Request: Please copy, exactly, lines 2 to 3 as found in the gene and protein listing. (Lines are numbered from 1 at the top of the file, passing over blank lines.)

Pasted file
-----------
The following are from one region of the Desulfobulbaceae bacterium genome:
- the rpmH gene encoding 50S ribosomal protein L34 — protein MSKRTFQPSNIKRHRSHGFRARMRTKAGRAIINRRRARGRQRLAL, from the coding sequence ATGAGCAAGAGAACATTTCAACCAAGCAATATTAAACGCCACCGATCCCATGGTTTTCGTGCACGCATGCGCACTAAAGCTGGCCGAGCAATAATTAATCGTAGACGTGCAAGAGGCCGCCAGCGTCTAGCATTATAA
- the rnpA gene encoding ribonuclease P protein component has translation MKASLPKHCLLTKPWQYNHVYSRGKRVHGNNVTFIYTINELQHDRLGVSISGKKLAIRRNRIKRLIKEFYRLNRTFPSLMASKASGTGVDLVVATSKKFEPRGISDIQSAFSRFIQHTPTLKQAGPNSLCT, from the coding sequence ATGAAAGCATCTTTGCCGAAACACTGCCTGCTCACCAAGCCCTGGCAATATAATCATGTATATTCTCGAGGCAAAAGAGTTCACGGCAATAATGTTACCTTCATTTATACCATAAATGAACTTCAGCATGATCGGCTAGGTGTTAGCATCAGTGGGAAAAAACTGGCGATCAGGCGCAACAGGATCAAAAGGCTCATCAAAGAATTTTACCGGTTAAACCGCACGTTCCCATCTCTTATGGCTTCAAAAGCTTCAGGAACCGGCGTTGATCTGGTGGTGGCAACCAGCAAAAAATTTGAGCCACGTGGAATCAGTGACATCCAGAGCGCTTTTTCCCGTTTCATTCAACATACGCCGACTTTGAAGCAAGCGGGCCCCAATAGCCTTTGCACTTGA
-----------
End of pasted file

- the rpmH gene encoding 50S ribosomal protein L34 — protein MSKRTFQPSNIKRHRSHGFRARMRTKAGRAIINRRRARGRQRLAL, from the coding sequence ATGAGCAAGAGAACATTTCAACCAAGCAATATTAAACGCCACCGATCCCATGGTTTTCGTGCACGCATGCGCACTAAAGCTGGCCGAGCAATAATTAATCGTAGACGTGCAAGAGGCCGCCAGCGTCTAGCATTATAA
- the rnpA gene encoding ribonuclease P protein component has translation MKASLPKHCLLTKPWQYNHVYSRGKRVHGNNVTFIYTINELQHDRLGVSISGKKLAIRRNRIKRLIKEFYRLNRTFPSLMASKASGTGVDLVVATSKKFEPRGISDIQSAFSRFIQHTPTLKQAGPNSLCT, from the coding sequence ATGAAAGCATCTTTGCCGAAACACTGCCTGCTCACCAAGCCCTGGCAATATAATCATGTATATTCTCGAGGCAAAAGAGTTCACGGCAATAATGTTACCTTCATTTATACCATAAATGAACTTCAGCATGATCGGCTAGGTGTTAGCATCAGTGGGAAAAAACTGGCGATCAGGCGCAACAGGATCAAAAGGCTCATCAAAGAATTTTACCGGTTAAACCGCACGTTCCCATCTCTTATGGCTTCAAAAGCTTCAGGAACCGGCGTTGATCTGGTGGTGGCAACCAGCAAAAAATTTGAGCCACGTGGAATCAGTGACATCCAGAGCGCTTTTTCCCGTTTCATTCAACATACGCCGACTTTGAAGCAAGCGGGCCCCAATAGCCTTTGCACTTGA